The key part of the system was running the bricks past a camera paired with a computer running a neural net-based image classifier. That allows the computer (when sufficiently trained on brick images) to recognize bricks and thus categorize them by color, shape, or other parameters. Remember that as bricks pass by, they can be in any orientation, can be dirty, can even be stuck to other pieces. So having a flexible software system is key to recognizing—in a fraction of a second—what a given brick is, in order to sort it out. When a match is found, a jet of compressed air pops the piece off the conveyer belt and into a waiting bin.

After much experimentation, Mattheij rewrote the software (several times in fact) to accomplish a variety of basic tasks. At its core, the system takes images from a webcam and feeds them to a neural network to do the classification. Of course, the neural net needs to be "trained" by showing it lots of images, and telling it what those images represent. Mattheij's breakthrough was allowing the machine to effectively train itself, with guidance: Running pieces through allows the system to take its own photos, make a guess, and build on that guess. As long as Mattheij corrects the incorrect guesses, he ends up with a decent (and self-reinforcing) corpus of training data. As the machine continues running, it can rack up more training, allowing it to recognize a broad variety of pieces on the fly.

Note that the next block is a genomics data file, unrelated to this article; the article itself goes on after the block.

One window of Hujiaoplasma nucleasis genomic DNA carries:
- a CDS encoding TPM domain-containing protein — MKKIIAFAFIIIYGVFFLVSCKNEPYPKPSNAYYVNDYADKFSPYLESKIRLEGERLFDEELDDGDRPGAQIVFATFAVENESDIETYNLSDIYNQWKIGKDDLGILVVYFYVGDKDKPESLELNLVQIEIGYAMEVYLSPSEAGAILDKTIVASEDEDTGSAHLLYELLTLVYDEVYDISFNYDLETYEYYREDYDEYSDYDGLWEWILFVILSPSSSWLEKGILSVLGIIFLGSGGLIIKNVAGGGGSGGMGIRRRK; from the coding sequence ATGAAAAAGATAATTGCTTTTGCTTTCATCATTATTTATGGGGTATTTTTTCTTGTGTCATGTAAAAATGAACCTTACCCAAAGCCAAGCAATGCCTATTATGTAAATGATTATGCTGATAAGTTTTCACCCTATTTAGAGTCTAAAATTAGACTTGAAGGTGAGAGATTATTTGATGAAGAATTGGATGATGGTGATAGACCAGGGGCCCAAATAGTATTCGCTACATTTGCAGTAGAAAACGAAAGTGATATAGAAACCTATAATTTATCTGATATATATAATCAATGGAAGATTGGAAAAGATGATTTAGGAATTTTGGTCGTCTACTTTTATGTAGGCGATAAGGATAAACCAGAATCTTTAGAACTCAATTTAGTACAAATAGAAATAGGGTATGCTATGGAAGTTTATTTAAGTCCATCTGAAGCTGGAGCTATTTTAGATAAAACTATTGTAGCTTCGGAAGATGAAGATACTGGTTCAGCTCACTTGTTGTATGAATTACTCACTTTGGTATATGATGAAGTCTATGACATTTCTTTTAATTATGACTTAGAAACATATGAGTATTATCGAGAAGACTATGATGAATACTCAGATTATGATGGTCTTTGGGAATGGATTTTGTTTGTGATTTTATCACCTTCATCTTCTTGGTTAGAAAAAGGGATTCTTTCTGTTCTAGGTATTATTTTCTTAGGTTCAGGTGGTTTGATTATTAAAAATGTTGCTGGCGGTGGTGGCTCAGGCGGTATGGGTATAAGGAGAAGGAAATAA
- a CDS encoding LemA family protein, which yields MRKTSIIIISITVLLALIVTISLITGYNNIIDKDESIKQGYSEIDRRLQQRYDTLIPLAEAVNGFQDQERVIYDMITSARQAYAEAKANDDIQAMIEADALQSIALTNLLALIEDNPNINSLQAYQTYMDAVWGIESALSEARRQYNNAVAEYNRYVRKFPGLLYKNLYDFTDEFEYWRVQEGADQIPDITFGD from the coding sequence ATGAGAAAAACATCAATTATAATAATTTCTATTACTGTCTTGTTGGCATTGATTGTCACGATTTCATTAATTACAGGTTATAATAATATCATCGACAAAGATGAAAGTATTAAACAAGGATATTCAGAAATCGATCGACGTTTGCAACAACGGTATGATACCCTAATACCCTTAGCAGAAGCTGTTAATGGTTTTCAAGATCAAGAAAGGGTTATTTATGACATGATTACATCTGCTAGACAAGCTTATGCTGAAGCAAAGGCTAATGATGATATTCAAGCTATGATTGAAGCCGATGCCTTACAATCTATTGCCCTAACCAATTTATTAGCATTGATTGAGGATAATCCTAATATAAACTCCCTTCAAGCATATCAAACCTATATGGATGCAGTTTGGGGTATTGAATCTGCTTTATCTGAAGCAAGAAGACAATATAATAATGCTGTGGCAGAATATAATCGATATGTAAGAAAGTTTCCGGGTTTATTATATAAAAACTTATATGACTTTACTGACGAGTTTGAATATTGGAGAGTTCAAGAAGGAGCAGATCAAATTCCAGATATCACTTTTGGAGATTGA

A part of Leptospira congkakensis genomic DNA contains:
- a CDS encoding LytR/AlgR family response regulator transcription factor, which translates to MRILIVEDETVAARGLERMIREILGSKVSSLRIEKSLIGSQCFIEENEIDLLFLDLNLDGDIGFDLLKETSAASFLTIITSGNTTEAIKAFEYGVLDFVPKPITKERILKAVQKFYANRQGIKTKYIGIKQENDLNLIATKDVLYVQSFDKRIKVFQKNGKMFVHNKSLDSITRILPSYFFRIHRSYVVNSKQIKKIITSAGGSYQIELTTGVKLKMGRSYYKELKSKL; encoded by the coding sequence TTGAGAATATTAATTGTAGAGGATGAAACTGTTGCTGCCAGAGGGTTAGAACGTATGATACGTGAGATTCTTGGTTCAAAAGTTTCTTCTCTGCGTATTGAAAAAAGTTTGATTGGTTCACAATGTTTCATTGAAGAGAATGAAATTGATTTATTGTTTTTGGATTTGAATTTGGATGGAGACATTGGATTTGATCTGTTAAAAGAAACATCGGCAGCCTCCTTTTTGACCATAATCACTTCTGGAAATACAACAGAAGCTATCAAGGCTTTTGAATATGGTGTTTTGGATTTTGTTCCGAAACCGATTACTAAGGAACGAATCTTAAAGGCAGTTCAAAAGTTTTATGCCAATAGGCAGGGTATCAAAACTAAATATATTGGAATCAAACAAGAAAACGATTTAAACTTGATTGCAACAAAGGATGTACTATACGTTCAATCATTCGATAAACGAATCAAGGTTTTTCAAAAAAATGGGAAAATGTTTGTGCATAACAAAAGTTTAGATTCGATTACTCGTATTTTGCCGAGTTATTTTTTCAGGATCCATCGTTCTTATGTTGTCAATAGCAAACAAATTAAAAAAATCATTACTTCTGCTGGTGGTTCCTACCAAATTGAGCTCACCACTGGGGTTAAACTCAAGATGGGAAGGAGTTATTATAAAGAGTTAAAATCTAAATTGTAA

Here's another video, focusing on how the pieces move on conveyer belts (running at slow speed so puny humans can follow). You can also see the air jets in action:

In an email interview, Mattheij told Mental Floss that the system currently sorts LEGO bricks into more than 50 categories. It can also be run in a color-sorting mode to bin the parts across 12 color groups. (Thus at present you'd likely do a two-pass sort on the bricks: once for shape, then a separate pass for color.) He continues to refine the system, with a focus on making its recognition abilities faster. At some point down the line, he plans to make the software portion open source. You're on your own as far as building conveyer belts, bins, and so forth.

Check out Mattheij's writeup in two parts for more information. It starts with an overview of the story, followed up with a deep dive on the software. He's also tweeting about the project (among other things). And if you look around a bit, you'll find bulk LEGO brick auctions online—it's definitely a thing!

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May 23, 2017